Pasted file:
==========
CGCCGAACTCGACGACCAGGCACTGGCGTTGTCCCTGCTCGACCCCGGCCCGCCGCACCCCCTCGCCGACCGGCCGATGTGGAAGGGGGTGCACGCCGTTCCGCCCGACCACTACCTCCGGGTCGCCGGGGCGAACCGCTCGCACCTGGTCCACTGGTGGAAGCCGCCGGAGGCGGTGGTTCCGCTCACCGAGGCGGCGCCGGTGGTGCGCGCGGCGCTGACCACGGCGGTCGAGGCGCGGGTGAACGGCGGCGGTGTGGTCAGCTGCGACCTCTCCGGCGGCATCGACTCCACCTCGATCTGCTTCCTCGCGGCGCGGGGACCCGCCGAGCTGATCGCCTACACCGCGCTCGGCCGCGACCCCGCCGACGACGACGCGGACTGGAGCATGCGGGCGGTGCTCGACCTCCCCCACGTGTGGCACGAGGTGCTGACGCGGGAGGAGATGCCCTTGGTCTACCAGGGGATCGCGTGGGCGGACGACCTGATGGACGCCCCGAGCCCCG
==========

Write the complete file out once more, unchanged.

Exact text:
CGCCGAACTCGACGACCAGGCACTGGCGTTGTCCCTGCTCGACCCCGGCCCGCCGCACCCCCTCGCCGACCGGCCGATGTGGAAGGGGGTGCACGCCGTTCCGCCCGACCACTACCTCCGGGTCGCCGGGGCGAACCGCTCGCACCTGGTCCACTGGTGGAAGCCGCCGGAGGCGGTGGTTCCGCTCACCGAGGCGGCGCCGGTGGTGCGCGCGGCGCTGACCACGGCGGTCGAGGCGCGGGTGAACGGCGGCGGTGTGGTCAGCTGCGACCTCTCCGGCGGCATCGACTCCACCTCGATCTGCTTCCTCGCGGCGCGGGGACCCGCCGAGCTGATCGCCTACACCGCGCTCGGCCGCGACCCCGCCGACGACGACGCGGACTGGAGCATGCGGGCGGTGCTCGACCTCCCCCACGTGTGGCACGAGGTGCTGACGCGGGAGGAGATGCCCTTGGTCTACCAGGGGATCGCGTGGGCGGACGACCTGATGGACGCCCCGAGCCCCG